So how do average Iraqis regard these phantoms who suddenly appear to transform sidewalks, shops, and even public buses into bloodbaths? Mostly, they view them as so incomprehensible that they label them all foreigners, saying Iraq itself has no tradition of such perverse actions.
But not everyone on the street agrees with that easy explanation. There are also people who regard the suicide bombers themselves as victims -- as simple individuals who have been brainwashed to destroy themselves and others.
Ahmad, a restaurant owner in central Baghdad, says that he regards the suicide bomber "as a criminal, and I imagine him as being a simpleton who has been subjected to some form of brainwashing. He is a simple person."
Ahmad says the Iraqi street itself now provides the conditions of despair and ignorance that he says breeds suicide bombers, and he offers a story to support his view.
claiming that this is a humanitarian act that would lead to having
lunch with the Prophet, and that this act will be credited to you and
you will enter heaven...that is the real crime."
"Yesterday I saw an incident here near the restaurant. A 10-year-old child came along and asked for some sandwiches, but it seemed he was pulling my leg, so I turned him away. He went over to that patch of grass over there and began eating it. All these people are witnesses: he was pulling up leaves and eating them. So we called him back and gave him a sandwich," Ahmad says.
"Any security agency -- whether Shi'ite or Sunni, let's be frank when we speak --would not discount the possibility that he might have his mind filled with talk about heaven and hell," he continues. "He's a simple person; whatever you say to him, he will accept. This is a child, a blank page, ready to accommodate anything you tell him."
Clerics At Fault?
Many Iraqis of all classes say extreme religious views are responsible for creating suicide bombers and for spreading the suicide culture in Iraqi society. But people differ over who to blame.
There are those, such as Ass'ad, a civil engineer, who lay the blame exclusively on clerics.
"This is the ultimate crime," says Ass'ad. "You know those who call for jihad and so on? This is brainwashing. The sheikhs and the Islamists who are brainwashing this or that person, claiming that this is a humanitarian act that would lead to having lunch with the Prophet, and that this act will be credited to you and you will enter heaven...that is the real crime."
...Or Misreading Of Texts?
Others, like journalist-writer Ali al-Maliki, say the problem lies in the multiple interpretations that can be given to religious texts by extremists.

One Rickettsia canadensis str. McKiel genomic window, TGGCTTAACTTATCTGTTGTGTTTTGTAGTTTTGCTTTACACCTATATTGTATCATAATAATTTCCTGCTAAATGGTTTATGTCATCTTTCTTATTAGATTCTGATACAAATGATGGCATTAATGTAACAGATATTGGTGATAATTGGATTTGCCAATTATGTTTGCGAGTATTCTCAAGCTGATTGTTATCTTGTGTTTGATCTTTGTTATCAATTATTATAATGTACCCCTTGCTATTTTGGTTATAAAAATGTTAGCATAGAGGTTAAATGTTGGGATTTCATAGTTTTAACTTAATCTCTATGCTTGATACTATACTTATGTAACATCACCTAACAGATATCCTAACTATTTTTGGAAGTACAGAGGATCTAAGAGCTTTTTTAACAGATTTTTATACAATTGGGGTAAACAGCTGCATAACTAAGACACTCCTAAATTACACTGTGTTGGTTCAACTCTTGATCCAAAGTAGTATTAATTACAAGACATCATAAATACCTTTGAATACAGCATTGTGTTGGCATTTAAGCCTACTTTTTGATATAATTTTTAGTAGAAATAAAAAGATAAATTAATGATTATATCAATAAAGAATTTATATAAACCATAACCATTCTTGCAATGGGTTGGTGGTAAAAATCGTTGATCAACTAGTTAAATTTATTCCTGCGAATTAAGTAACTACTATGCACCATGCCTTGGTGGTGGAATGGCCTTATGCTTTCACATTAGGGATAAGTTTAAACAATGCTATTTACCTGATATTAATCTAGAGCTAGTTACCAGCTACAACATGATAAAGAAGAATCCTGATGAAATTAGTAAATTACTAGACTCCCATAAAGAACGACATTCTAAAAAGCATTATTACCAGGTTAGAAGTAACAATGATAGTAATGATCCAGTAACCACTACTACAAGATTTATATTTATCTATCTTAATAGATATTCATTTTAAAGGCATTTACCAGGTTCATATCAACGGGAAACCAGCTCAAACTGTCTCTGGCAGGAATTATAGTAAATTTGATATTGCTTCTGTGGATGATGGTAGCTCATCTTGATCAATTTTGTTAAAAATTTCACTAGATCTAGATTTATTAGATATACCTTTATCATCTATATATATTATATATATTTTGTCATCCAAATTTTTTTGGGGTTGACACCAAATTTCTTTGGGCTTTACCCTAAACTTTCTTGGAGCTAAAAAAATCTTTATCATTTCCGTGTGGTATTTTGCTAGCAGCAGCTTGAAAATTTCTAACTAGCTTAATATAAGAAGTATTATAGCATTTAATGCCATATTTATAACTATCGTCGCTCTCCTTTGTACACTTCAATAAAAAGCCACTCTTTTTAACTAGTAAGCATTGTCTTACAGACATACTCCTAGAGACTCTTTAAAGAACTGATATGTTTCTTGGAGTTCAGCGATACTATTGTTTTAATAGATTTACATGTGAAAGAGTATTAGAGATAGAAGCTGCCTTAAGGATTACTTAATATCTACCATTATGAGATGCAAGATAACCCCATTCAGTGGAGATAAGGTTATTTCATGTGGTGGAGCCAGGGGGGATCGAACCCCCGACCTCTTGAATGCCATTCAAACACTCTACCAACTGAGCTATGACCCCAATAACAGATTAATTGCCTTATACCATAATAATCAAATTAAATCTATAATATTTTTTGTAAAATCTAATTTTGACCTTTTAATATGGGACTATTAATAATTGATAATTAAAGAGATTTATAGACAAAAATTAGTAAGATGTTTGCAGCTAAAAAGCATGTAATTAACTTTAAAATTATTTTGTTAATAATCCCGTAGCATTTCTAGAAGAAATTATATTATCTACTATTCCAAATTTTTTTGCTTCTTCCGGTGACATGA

He says this includes "Islamic texts, relevant to the concept of jihad and the acceptance or nonacceptance of others, and the violence implied in the texts, [as well as] demands from adherents for actions that please God."
Mudhhir al-Alusi, a specialist in Islamic studies, also sees the problem as improper interpretation of texts.
"The cause is the difference in the concept of Islam among Muslims," he says. "There are Muslims who attribute to the word God or Allah a meaning that is different to mine or that of others. And the meaning of Muhammad is similarly different. Therefore, jihad may have more than one meaning."
An Iraqi researcher who prefers not to give his name says improper reading of religious texts leads to "great mistakes."
"The wrong reading of anything creates a negative situation; even when you read a story with a negative attitude, that will generate a negative condition within you," the researcher says. "And when you read the Koran, the religious texts, the sayings of the Prophet and the caliphs, and others, and you understand them in a mistaken manner, that would all lead you to the 'great mistake' zone."
To cope with suicide bombers, Baghdad police frequently declare curfews, particularly ahead of religious festivals.
Memories in the capital are still fresh of the death of nearly 1,000 Shi'ite pilgrims in a stampede during a religious ceremony in 2005. The stampede began when a crowd heading toward a shrine was panicked by rumors of a suicide bomber.
The incident remains the greatest loss of Iraqi life in a single event since the U.S.-led invasion to topple Saddam Hussein in 2003.
(Hassan Rashid is a correspondent for RFE/RL's Radio Free Iraq based in Baghdad.)
DEDICATED JOURNALIST: On April 5, the worst fears of the family and acquaintances of RFE/RL's Radio Free Iraq correspondent Khamail Muhsin Khalaf were realized when her body was recovered not far from her Baghdad home.
News of Khamail's death at the hands of her abductors elicited outrage and sorrow, and a vow by Iraq's Interior Ministry to bring to justice the killers of a woman who had "served Iraq for more than 30 years."
Khamail's husband, Muhammad, cited his late wife and mother of their three children's dedication to her work: "Even when she was ill, even when she was facing hard situations, even when she had family or social problems, her duty and attendance at work were most important."
Khamail's mother described the difficulty that authorities encountered even retrieving her daughter's body: "The police said that when commandos tried to clear the body from the street, gunmen were awaiting them and a shootout took place. The police commandos succeeded in clearing the body to Al-Yarmuk Hospital. I, her brother and his wife, and her uncles, we buried her, and here we are mourning her."